Many Oklahoma sailors have been at the sport since childhood, but theirs is a skill that can be learned at any age. Sailing clubs are a great place to start.
Thunderbird Sailing Club offers classes for kids and adults and enrollment fills up fast, says Jerry Lojka, a former club commodore and volunteer sailing instructor. A retired firefighter, Lojka loves the solitude of taking his multi-hulled catamaran out on Lake Thunderbird near Norman; he finds the weeklong sailing camps just as rewarding.
“Kids come who have never been on a boat,” Lojka says. “They are on the water by themselves by the end of the second day or beginning of the third day, depending on the wind. By the end of the fourth day, they are often proficient.”
Another club benefit is that members can try before they buy, or never own a sailboat at all, says Kurt Hagen of the Grand Lake Sailing Club near Grove. A fleet membership allows people to use the club’s boats. Associate members “just enjoy the socializing and go out sailing with other members,” says Hagen, a retired geologist.
Greg Thomas, rear commodore of the Oklahoma City Boat Club at Lake Hefner and a member since 1989, describes sailing as “just a magical experience – to be out there on the water without any motor, just working with the wind to take your boat where you want it to go.”
Of Lake Hefner, Thomas adds: “We think it’s one of the top 10 sailing venues in the country, but … we are kind of prejudiced. It sits up high. The wind is not obstructed by buildings.”
At 86, Hagen proves that sailing is a lifelong sport. When he was 12, he and his older sister joined a club and started racing every summer weekend in their native Wisconsin. He says he didn’t sail for a while after his career took him to Colorado, but he joined the Grand Lake club in 1986 after moving to Oklahoma. He and his wife, Patsy, eventually retired at the lake and are often on the water in their Catalina 27-foot sloop with two sails, called a main and a jib.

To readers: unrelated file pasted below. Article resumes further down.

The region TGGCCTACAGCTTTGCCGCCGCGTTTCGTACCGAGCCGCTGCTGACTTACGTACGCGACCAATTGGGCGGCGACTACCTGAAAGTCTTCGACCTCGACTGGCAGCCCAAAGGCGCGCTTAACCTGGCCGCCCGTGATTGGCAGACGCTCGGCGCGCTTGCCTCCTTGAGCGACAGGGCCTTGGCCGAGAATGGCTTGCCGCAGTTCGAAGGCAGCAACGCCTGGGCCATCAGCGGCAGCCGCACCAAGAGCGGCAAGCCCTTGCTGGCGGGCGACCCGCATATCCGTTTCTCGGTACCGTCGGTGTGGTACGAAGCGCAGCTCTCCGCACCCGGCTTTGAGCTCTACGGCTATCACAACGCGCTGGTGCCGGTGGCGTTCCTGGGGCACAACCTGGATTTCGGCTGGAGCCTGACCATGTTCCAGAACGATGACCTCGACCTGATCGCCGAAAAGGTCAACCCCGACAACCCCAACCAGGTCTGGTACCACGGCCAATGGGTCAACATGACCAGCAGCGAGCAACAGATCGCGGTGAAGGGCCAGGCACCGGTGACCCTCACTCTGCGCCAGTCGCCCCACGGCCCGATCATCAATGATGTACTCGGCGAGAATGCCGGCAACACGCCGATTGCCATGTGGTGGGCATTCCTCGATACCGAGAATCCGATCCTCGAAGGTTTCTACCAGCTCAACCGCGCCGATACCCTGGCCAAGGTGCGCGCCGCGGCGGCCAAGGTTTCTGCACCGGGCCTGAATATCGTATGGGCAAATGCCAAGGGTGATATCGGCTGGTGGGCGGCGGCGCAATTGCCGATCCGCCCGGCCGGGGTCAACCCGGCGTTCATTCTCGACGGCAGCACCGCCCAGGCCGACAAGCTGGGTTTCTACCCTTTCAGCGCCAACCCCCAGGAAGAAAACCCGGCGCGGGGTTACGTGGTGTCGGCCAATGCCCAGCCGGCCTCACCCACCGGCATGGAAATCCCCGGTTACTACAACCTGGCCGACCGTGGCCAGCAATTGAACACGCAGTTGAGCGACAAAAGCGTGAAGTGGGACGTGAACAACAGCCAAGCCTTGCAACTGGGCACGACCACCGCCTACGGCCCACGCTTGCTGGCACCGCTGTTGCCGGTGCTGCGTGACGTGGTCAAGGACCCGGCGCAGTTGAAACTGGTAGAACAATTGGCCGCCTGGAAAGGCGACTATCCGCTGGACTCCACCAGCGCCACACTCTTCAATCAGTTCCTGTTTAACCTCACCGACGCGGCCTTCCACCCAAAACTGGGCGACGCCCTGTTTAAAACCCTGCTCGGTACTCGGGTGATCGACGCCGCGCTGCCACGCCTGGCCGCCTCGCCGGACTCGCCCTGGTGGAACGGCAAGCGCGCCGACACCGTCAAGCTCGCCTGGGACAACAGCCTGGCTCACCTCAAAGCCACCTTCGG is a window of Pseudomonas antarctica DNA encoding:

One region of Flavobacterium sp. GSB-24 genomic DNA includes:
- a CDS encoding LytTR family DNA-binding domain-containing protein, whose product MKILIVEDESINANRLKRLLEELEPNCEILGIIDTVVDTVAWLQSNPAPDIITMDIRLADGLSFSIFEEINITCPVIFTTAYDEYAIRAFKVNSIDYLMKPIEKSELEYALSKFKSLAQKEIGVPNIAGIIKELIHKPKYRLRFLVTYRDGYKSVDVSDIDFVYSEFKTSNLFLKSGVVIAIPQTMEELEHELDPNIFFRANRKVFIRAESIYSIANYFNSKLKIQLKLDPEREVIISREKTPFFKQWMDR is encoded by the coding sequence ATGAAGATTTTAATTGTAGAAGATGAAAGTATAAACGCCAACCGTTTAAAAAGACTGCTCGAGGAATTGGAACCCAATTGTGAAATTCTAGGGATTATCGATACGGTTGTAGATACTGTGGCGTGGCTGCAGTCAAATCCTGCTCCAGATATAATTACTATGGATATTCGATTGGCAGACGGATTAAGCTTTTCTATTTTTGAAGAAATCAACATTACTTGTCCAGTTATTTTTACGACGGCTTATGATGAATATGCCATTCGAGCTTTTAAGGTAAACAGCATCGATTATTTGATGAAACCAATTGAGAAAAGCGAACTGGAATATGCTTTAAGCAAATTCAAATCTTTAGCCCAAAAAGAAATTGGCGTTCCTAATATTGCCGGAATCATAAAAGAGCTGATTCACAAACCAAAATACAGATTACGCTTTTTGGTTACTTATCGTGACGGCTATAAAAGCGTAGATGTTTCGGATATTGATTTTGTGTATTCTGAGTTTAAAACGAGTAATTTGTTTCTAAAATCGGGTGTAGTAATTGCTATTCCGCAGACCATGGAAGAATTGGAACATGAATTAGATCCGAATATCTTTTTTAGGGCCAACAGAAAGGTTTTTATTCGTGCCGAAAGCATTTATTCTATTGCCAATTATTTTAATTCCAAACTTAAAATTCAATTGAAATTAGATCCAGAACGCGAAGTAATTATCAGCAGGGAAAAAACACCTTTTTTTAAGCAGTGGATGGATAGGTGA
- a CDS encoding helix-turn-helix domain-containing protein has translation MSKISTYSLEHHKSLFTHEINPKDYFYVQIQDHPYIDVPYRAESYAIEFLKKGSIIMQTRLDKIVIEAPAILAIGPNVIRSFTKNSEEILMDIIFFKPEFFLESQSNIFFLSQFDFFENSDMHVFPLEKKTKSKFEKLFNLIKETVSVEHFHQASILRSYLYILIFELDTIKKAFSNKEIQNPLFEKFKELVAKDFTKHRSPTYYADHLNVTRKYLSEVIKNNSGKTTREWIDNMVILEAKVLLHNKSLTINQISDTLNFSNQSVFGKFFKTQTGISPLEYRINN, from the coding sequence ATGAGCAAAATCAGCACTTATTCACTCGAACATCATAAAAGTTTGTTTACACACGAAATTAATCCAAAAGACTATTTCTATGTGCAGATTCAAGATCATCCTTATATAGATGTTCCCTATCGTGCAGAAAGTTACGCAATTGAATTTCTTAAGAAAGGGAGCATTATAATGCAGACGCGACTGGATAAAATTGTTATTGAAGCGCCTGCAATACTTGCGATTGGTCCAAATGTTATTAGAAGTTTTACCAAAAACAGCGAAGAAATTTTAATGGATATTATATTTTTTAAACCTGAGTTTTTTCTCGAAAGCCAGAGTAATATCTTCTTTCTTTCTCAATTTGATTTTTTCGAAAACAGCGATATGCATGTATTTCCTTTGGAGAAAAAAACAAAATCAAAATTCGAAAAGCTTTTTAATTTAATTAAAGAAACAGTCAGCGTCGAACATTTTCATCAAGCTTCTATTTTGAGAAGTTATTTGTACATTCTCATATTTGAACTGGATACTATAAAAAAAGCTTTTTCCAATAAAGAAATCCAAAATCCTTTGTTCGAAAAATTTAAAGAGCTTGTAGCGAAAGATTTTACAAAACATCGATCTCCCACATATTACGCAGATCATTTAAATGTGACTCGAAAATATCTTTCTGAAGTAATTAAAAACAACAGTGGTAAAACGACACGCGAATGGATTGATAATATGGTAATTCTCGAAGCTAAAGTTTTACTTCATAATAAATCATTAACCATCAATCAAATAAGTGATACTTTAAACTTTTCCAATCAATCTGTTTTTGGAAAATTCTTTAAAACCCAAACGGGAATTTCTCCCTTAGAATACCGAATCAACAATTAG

Having learned to sail as a Boy Scout in his native Utah, Lojka also resumed the sport after moving to the state.
“I found out it has more sailing lakes than most states, he says. “I have been on 23 of Oklahoma’s lakes, and I wasn’t disappointed in any of them.”
Skeeter Chilton, commodore of Windycrest Sailing Club at Lake Keystone near Prue, has sailed since 1968.
“Being out and sailing your boat, making the sails trim to the optimum, and all you hear is the wind through your sails and the water rushing by – it’s very idyllic,” she says. “I love that you take what you know and you apply it to the sails and the way you are sitting on the boat to make the boat go faster. It’s an art.”
Stan Nieves, a past commodore of the Oklahoma City Boat Club and owner of OKC Boatworks, repairs watercraft and sells a few sailboats every year on consignment. He says when people buy a sailboat for the first time, it should be small and easy to sail because they can always trade up – and most do.
“The thing about sailing is that it’s more of a disease,” Nieves says with a laugh. “The … cliché is you are not a true sailor until you have owned 100 feet of waterline, not necessarily on one boat. So if you’ve had four 25-foot boats, you can call yourself a sailor.”
Nieves says a small, used sailboat can cost between $1,000 to $2,000.
“Fiberglas is really durable, he says. “Older boats are cheap because there are so many out there.”
Young people looking to get their feet wet often start with a centerboard, a one-person boat, Nieves says.
“You are sitting inches above the water,” he says.
Sailors often graduate to keelboats after they have children, he says, because they are designed for multiple passengers and have more amenities and storage areas.
However, “bigger is not better,” Hagen says. “Until you are experienced, anywhere from 14 to 22 feet is good for a starter. A lot of people trade up after they get more skilled. They want a boat they can sleep on and anchor out overnight.”
A new 14-foot sailboat runs about $5,000, Hagen says.
Buyers also have to consider sails.
“All boats will have at least a main sail,” Nieves says. “The more advanced will have a main, a jib and a spinnaker. The spinnaker is the big colorful sail that’s way out front. When you have all three sails, you need two to three people.”